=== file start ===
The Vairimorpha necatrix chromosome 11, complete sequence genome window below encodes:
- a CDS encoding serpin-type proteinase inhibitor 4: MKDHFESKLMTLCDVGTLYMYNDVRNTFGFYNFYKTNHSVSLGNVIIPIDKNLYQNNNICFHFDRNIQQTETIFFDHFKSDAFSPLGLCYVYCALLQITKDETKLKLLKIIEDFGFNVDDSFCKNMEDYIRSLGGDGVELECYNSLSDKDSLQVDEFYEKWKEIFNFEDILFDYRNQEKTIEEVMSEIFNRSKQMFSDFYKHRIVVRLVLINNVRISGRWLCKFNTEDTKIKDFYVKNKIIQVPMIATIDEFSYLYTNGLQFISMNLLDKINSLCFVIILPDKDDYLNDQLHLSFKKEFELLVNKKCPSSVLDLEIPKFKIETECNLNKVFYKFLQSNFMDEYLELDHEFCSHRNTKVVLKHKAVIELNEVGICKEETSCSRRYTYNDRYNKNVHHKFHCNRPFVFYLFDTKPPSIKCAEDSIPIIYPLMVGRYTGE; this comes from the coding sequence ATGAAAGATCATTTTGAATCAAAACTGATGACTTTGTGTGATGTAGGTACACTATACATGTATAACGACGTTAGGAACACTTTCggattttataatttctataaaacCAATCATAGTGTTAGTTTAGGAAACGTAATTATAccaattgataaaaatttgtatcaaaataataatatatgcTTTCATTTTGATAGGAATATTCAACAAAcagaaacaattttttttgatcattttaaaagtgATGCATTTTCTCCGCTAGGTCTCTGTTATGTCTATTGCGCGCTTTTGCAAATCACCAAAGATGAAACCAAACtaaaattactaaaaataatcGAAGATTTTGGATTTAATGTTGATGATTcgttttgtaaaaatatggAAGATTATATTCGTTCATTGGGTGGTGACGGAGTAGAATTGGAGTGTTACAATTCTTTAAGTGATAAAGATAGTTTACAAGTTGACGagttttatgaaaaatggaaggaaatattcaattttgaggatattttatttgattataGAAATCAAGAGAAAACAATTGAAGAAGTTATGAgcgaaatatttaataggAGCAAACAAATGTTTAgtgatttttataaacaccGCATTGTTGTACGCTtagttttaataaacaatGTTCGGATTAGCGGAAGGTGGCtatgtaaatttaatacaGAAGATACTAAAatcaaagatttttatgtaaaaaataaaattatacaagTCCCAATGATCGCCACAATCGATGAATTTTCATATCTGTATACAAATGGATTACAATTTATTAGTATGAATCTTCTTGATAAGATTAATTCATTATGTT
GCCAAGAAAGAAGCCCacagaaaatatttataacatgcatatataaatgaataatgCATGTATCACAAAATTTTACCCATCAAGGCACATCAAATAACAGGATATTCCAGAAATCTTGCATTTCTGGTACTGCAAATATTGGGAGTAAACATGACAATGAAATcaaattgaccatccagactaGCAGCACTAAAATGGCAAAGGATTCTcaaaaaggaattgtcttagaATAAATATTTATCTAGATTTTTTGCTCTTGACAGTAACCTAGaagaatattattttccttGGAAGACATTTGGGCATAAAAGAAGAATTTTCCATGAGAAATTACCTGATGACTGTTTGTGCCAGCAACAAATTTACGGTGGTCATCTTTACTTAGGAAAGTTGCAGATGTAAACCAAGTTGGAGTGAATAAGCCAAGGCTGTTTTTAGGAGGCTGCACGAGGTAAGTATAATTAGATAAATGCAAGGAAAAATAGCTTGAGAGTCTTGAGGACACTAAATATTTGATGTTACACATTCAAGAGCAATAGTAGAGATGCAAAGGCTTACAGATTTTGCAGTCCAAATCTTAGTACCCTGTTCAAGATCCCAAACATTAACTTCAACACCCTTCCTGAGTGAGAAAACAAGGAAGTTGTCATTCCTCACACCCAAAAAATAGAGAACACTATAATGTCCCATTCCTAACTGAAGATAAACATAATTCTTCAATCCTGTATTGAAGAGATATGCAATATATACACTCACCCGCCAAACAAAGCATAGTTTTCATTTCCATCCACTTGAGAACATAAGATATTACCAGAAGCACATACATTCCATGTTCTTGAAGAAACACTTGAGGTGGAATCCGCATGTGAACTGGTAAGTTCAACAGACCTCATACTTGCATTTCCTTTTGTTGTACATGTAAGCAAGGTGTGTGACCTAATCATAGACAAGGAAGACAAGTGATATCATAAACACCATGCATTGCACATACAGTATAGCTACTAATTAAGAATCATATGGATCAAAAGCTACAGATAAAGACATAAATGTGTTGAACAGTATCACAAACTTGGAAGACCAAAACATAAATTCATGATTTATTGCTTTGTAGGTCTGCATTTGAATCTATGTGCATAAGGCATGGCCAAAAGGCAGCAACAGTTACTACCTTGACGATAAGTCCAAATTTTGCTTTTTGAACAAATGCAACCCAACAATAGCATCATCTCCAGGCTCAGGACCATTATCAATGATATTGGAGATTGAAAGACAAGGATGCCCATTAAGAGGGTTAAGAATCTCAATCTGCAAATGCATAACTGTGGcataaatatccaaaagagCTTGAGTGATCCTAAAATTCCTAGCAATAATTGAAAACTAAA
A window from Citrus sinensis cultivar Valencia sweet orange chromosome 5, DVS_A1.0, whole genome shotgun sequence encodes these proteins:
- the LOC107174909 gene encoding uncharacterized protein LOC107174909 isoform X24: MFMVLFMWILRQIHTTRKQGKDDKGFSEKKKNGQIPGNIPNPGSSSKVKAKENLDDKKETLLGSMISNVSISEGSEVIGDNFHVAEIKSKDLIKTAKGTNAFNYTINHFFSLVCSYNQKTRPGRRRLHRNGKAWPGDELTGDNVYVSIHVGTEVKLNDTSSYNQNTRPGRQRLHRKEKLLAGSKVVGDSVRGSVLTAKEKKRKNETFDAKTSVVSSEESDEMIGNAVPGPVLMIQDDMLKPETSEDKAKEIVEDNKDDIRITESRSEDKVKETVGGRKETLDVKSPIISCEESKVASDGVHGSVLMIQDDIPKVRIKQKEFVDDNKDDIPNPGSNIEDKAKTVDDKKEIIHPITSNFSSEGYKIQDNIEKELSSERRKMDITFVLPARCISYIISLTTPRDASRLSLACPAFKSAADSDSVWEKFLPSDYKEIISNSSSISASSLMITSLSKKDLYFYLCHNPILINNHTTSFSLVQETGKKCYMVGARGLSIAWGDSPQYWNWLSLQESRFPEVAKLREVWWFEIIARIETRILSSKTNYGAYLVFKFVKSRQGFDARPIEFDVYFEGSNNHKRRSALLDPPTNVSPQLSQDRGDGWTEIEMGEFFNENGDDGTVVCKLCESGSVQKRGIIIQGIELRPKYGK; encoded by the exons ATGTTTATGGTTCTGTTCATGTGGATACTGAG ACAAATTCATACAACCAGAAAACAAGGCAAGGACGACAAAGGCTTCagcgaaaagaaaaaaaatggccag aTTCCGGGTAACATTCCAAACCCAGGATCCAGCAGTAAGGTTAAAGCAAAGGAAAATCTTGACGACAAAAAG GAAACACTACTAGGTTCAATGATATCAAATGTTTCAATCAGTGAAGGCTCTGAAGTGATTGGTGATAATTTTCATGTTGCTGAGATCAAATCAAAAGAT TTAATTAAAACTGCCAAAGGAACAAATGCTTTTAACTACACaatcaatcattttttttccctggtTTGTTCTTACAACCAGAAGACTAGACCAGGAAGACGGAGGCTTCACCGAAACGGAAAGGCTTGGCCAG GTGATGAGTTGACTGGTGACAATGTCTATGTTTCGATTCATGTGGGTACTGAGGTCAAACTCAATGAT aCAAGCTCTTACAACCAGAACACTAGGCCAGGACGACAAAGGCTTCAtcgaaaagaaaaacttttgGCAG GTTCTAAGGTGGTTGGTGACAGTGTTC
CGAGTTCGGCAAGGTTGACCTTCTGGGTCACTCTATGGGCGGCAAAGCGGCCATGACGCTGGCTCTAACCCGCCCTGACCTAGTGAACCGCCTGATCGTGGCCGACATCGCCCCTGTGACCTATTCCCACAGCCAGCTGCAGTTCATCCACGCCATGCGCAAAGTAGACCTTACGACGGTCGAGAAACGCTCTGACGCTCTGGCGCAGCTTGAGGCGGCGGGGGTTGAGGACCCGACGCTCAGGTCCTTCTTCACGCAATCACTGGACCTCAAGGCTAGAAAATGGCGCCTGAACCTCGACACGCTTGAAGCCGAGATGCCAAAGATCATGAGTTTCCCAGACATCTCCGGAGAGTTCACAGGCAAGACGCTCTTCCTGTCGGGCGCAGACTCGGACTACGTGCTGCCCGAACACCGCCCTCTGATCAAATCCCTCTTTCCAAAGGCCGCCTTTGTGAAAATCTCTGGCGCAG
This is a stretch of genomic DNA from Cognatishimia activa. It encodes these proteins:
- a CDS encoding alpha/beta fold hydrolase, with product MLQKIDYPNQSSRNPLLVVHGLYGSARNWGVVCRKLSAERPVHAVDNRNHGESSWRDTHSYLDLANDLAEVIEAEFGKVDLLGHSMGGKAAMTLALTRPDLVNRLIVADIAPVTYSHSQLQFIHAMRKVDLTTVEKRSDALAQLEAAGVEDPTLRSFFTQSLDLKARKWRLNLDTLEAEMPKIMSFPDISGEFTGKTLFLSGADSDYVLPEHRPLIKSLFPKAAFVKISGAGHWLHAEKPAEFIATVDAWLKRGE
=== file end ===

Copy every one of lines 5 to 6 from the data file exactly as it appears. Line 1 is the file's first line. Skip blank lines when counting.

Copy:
- the LOC107174909 gene encoding uncharacterized protein LOC107174909 isoform X24: MFMVLFMWILRQIHTTRKQGKDDKGFSEKKKNGQIPGNIPNPGSSSKVKAKENLDDKKETLLGSMISNVSISEGSEVIGDNFHVAEIKSKDLIKTAKGTNAFNYTINHFFSLVCSYNQKTRPGRRRLHRNGKAWPGDELTGDNVYVSIHVGTEVKLNDTSSYNQNTRPGRQRLHRKEKLLAGSKVVGDSVRGSVLTAKEKKRKNETFDAKTSVVSSEESDEMIGNAVPGPVLMIQDDMLKPETSEDKAKEIVEDNKDDIRITESRSEDKVKETVGGRKETLDVKSPIISCEESKVASDGVHGSVLMIQDDIPKVRIKQKEFVDDNKDDIPNPGSNIEDKAKTVDDKKEIIHPITSNFSSEGYKIQDNIEKELSSERRKMDITFVLPARCISYIISLTTPRDASRLSLACPAFKSAADSDSVWEKFLPSDYKEIISNSSSISASSLMITSLSKKDLYFYLCHNPILINNHTTSFSLVQETGKKCYMVGARGLSIAWGDSPQYWNWLSLQESRFPEVAKLREVWWFEIIARIETRILSSKTNYGAYLVFKFVKSRQGFDARPIEFDVYFEGSNNHKRRSALLDPPTNVSPQLSQDRGDGWTEIEMGEFFNENGDDGTVVCKLCESGSVQKRGIIIQGIELRPKYGK; encoded by the exons ATGTTTATGGTTCTGTTCATGTGGATACTGAG ACAAATTCATACAACCAGAAAACAAGGCAAGGACGACAAAGGCTTCagcgaaaagaaaaaaaatggccag aTTCCGGGTAACATTCCAAACCCAGGATCCAGCAGTAAGGTTAAAGCAAAGGAAAATCTTGACGACAAAAAG GAAACACTACTAGGTTCAATGATATCAAATGTTTCAATCAGTGAAGGCTCTGAAGTGATTGGTGATAATTTTCATGTTGCTGAGATCAAATCAAAAGAT TTAATTAAAACTGCCAAAGGAACAAATGCTTTTAACTACACaatcaatcattttttttccctggtTTGTTCTTACAACCAGAAGACTAGACCAGGAAGACGGAGGCTTCACCGAAACGGAAAGGCTTGGCCAG GTGATGAGTTGACTGGTGACAATGTCTATGTTTCGATTCATGTGGGTACTGAGGTCAAACTCAATGAT aCAAGCTCTTACAACCAGAACACTAGGCCAGGACGACAAAGGCTTCAtcgaaaagaaaaacttttgGCAG GTTCTAAGGTGGTTGGTGACAGTGTTC
CGAGTTCGGCAAGGTTGACCTTCTGGGTCACTCTATGGGCGGCAAAGCGGCCATGACGCTGGCTCTAACCCGCCCTGACCTAGTGAACCGCCTGATCGTGGCCGACATCGCCCCTGTGACCTATTCCCACAGCCAGCTGCAGTTCATCCACGCCATGCGCAAAGTAGACCTTACGACGGTCGAGAAACGCTCTGACGCTCTGGCGCAGCTTGAGGCGGCGGGGGTTGAGGACCCGACGCTCAGGTCCTTCTTCACGCAATCACTGGACCTCAAGGCTAGAAAATGGCGCCTGAACCTCGACACGCTTGAAGCCGAGATGCCAAAGATCATGAGTTTCCCAGACATCTCCGGAGAGTTCACAGGCAAGACGCTCTTCCTGTCGGGCGCAGACTCGGACTACGTGCTGCCCGAACACCGCCCTCTGATCAAATCCCTCTTTCCAAAGGCCGCCTTTGTGAAAATCTCTGGCGCAG